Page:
"So we went back to the field, and there's the first one, then the second one, then the third one. We dragged 'em out down the rows so we wouldn't hurt the beans. We would take one out, then go back and get the next one. We got three of them out, when we went to the deepest part of the field to get the last one, and the guy with me, he looked up, and the fourth buck was 15 feet in front of him, laying there with his head up. He'd been laying there 30 minutes, and he jumps up and takes off. He pulled up his .30-06 and lets two shots go, but he didn't touch him."

Edwards said there was blood all around the spot where the deer had been jumped, but it was starting to get dark, and neither he nor his hunting buddy had a good flashlight. They dragged the three bucks from the edge of the field to Edwards' truck, then drove back to the house. There, they found Walker and Beard, who came back to help them - armed with much better lights. It didn't take long to find the fourth buck - it had made it about 50 to 60 yards into the woods before piling up.

"There wasn't much blood the first 50 or 60 yards into the woods, but then all of a sudden it's like it's pouring out of him. We went another 50 yards into the woods, and he's piled up. He was shot in the neck, but it hadn't broken his neck. I guess it must have taken him however far he ran to really get the bleeding going again."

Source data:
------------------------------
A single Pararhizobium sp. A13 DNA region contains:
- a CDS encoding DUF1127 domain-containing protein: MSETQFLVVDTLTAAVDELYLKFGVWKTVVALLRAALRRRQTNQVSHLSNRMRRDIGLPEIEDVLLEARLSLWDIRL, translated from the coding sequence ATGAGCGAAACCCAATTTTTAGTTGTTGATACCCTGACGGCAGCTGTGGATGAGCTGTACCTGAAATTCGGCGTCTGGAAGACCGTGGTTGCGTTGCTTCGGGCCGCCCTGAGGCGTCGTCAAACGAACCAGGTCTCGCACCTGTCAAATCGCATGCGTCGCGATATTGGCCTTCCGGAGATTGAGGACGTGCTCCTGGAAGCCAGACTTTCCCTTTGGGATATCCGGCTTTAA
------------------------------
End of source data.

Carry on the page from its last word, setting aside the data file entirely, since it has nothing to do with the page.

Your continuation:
With four excellent bucks in hand, Edwards waited until the next morning to go back and search for the first one he'd shot at. But several hours both in the field and in the woods where the buck disappeared proved fruitless. He never found a single drop of blood.

"I thought sure I'd hit him, and the other guys said the same thing because of the way he'd jumped up when I shot," Edwards said. "But I looked all over. When I couldn't find any blood, I even went down in the woods and just looked all over the woods, hoping to find him, but there was nothing. I guess it could have been a clean miss."

Of course, with the bed of his truck filled with big bucks, Edwards was still on Cloud Nine. And Walker and Beard - who both passed up chances to sit in that stand that afternoon - were "sick to their stomach," Edwards said.

"Every one of the bucks was in velvet, and not the first bit had been rubbed off," he said. "All four of them were bigger than any buck I've ever killed, and you'd put any of them on the wall."

The biggest was a big 8-point buck that weighed 200 pounds. The next was a 9-pointer - it actually had 10 points on which you could hang a ring, but one was less than an inch long. Edwards estimated its weight at around 170 pounds. The last two were an 8-pointer and a 7-pointer, both of them about 150 pounds.

"The biggest one, the big 8-pointer, he makes the other ones look small; he's the one I'm going to have mounted," Edwards said. "I haven't really measured him, but he's around 15 inches (inside spread), but he's very, very tall."

Where does Edwards go from here? Obviously, it's all downhill for him the rest of the season.

"I went back out and sat (in a stand) the next afternoon, and I was thinking, 'What am I doing out here?'"